The unprecedented success of recent Arab mediation vis-a-vis Lebanon raises the question of whether Arab mediation is a viable route to take in other conflicts and matters of Arab concern.
The escalation in tensions that led to an outbreak of violent confrontations two months ago in Lebanon created widespread fear that another civil war might erupt. This brought Arab countries, first represented by the Arab League and later the leadership of Qatar, to exert pressure on the different Lebanese parties to sit down for reconciliation. This in turn led to agreement resulting in the creation of a new national unity government.
One of the main lessons from that experience is that since the Lebanese tensions were partly a reflection of the conflicting interests of Arab countries supporting different Lebanese parties, a solution was possible only when these competing governments were willing to reconcile. The fact that Syria and Saudi Arabia were part of the collective Arab effort was a significant and decisive factor in ensuring its success.
The question, however, is whether this successful experience can be developed into a model that can be applied to other similar conflicts or in dealing with matters of concern for the Arab world. The experience of another Arab mediation process, to end the internal Palestinian conflict, may be telling.
That process began with the Saudi-mediated Mecca agreement of spring 2007, which brought a national unity government to power that lasted less than 100 days. Since then there have been a number of attempts, all unsuccessful, by Arab countries to bridge Palestinian divisions.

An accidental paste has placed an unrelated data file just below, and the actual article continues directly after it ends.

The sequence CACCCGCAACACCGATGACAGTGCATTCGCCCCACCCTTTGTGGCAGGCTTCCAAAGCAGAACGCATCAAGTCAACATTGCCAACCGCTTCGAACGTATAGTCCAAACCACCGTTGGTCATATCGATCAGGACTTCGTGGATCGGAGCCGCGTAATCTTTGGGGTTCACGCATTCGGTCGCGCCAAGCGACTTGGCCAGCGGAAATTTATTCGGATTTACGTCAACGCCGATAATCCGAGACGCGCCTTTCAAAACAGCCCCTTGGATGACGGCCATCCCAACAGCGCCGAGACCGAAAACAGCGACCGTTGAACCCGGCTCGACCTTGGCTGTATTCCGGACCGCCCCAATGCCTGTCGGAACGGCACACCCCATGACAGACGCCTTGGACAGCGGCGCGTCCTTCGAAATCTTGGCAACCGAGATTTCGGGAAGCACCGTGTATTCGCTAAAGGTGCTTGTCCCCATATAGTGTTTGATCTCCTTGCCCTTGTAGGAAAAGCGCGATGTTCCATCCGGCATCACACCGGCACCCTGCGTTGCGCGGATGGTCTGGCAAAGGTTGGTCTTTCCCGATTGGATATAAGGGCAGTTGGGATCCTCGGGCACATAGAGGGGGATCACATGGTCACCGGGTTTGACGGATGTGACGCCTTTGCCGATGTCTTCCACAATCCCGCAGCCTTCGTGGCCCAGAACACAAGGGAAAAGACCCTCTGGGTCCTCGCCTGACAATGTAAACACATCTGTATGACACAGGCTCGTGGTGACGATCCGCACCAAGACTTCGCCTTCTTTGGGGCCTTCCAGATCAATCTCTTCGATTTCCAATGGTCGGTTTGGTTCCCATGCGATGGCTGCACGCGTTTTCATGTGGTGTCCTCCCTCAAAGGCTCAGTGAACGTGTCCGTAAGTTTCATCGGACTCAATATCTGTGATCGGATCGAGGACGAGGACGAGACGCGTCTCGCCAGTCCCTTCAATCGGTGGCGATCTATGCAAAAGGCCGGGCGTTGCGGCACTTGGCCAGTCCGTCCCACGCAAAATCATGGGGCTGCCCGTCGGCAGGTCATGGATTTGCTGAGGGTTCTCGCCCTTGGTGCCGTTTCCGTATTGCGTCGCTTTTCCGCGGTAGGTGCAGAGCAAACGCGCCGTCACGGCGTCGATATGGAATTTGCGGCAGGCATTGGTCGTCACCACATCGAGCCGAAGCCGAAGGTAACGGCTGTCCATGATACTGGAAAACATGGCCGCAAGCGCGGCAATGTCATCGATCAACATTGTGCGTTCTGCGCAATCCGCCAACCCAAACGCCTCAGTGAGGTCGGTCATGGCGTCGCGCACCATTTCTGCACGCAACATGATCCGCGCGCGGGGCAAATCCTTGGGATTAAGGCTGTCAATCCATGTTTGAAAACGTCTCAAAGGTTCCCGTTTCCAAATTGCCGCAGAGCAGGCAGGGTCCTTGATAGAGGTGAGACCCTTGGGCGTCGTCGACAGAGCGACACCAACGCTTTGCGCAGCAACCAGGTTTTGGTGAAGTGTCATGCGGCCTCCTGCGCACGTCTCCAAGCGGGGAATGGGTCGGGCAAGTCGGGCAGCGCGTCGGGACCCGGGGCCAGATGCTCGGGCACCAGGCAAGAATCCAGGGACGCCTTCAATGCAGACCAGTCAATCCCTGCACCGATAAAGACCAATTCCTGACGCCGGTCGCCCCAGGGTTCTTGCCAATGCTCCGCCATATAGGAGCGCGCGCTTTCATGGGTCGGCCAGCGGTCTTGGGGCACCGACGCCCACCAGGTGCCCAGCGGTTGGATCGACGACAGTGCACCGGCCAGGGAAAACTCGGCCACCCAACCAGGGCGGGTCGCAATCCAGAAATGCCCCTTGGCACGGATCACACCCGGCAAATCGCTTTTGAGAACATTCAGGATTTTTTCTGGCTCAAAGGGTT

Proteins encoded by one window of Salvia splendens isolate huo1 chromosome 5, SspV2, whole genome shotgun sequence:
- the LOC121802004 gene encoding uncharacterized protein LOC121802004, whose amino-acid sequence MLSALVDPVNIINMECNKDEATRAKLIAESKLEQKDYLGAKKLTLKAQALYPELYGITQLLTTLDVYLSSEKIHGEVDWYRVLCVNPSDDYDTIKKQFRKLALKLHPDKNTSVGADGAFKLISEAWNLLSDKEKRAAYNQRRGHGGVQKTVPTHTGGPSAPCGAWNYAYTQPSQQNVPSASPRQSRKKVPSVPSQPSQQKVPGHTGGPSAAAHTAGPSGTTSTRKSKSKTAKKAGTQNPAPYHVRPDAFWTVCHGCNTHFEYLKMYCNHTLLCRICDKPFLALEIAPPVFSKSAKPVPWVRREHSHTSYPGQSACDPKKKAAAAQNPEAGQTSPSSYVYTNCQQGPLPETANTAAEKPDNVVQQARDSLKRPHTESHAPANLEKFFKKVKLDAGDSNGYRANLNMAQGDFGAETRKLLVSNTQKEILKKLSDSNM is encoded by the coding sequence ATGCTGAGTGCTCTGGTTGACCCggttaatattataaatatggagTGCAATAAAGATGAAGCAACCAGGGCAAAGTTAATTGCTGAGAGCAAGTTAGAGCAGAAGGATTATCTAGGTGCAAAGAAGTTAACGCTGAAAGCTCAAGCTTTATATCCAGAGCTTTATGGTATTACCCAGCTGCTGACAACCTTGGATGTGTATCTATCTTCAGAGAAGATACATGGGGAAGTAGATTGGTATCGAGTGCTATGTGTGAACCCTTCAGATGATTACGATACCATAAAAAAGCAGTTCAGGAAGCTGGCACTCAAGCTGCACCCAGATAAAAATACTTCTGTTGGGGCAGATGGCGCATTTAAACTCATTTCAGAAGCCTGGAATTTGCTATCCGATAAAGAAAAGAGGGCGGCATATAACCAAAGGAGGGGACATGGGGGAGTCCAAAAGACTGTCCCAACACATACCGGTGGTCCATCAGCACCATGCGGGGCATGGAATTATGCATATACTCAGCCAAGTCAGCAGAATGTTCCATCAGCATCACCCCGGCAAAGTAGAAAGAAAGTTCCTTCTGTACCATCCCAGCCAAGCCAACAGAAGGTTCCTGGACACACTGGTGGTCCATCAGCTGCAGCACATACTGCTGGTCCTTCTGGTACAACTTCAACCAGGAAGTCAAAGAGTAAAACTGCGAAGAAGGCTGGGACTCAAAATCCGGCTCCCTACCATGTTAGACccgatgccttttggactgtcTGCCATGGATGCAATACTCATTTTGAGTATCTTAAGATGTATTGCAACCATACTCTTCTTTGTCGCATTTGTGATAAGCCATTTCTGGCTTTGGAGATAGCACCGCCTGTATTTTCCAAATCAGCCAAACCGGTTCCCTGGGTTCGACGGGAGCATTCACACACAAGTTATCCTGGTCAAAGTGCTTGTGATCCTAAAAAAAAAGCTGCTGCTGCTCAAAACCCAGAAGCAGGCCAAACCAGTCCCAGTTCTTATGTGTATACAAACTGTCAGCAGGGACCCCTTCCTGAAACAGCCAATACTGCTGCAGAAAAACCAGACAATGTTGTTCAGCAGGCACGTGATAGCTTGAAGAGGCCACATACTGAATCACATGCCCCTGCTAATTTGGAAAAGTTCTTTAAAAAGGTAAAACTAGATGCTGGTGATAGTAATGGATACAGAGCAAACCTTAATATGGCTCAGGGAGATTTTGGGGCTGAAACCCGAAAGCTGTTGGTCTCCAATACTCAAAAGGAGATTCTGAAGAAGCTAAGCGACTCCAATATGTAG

Saudi Arabia made several low-profile attempts to reconcile Hamas and Fateh after the June 2007 confrontations that resulted in the ousting of security forces loyal to Fateh from the Gaza Strip. Later the Egyptian government had a go, also failing in spite of Cairo’s success in mediating a ceasefire between Hamas and Israel.
The recent visit by President Mahmoud Abbas to Syria witnessed Syrian attempts at starting a dialogue between Hamas and Fateh. That attempt too had very little success, however, Bashar Assad, the Syrian president did accept Abbas’ position that Arab countries including Syria should support Egyptian-led meditation efforts in the future. Indeed, for historic and geographic reasons Egypt appears to be the right party to mediate intra-Palestinian tensions, especially when they center on Gaza.
The reason Arabs have so far failed to achieve reconciliation among Palestinians is the very strong influence of non-Arab factors in the domestic Palestinian situation. These non-Arab actors are beyond the sphere of influence of Arab countries.
First among them is Israel, the most influential party as far as domestic Palestinian politics is concerned. As long as Israel is directly and indirectly encouraging divisions among Palestinians, mediation will remain a huge challenge. The other non-Arab influence is Iran and the current Iranian-American tensions, which have engendered a tense regional atmosphere that undermines efforts at reconciliation.
There are two other factors that limit the potential for successful collective Arab efforts. The first is the absence of democracy. This weakens popular pressure on Arab governments to serve the common interests of the Arab people. It’s important here to note that western states have discouraged democratization in the Arab world over the last 50 years in order to keep Arab regimes loyal.
The other factor, in essence an outcome of the first, is the trend of radicalization and political Islamization that on the one hand creates justification for continuing to avoid democratization and on the other hand gives rise to new fears and tensions that further divide the Arabs and prevent successful collective efforts.
As long as Arab regimes are not subject to democratic elections and consequently public accountability, continued fragmentation and radicalization will undermine any serious ambitions for systematic mediation serving Arab interests and wielding Arab legitimacy.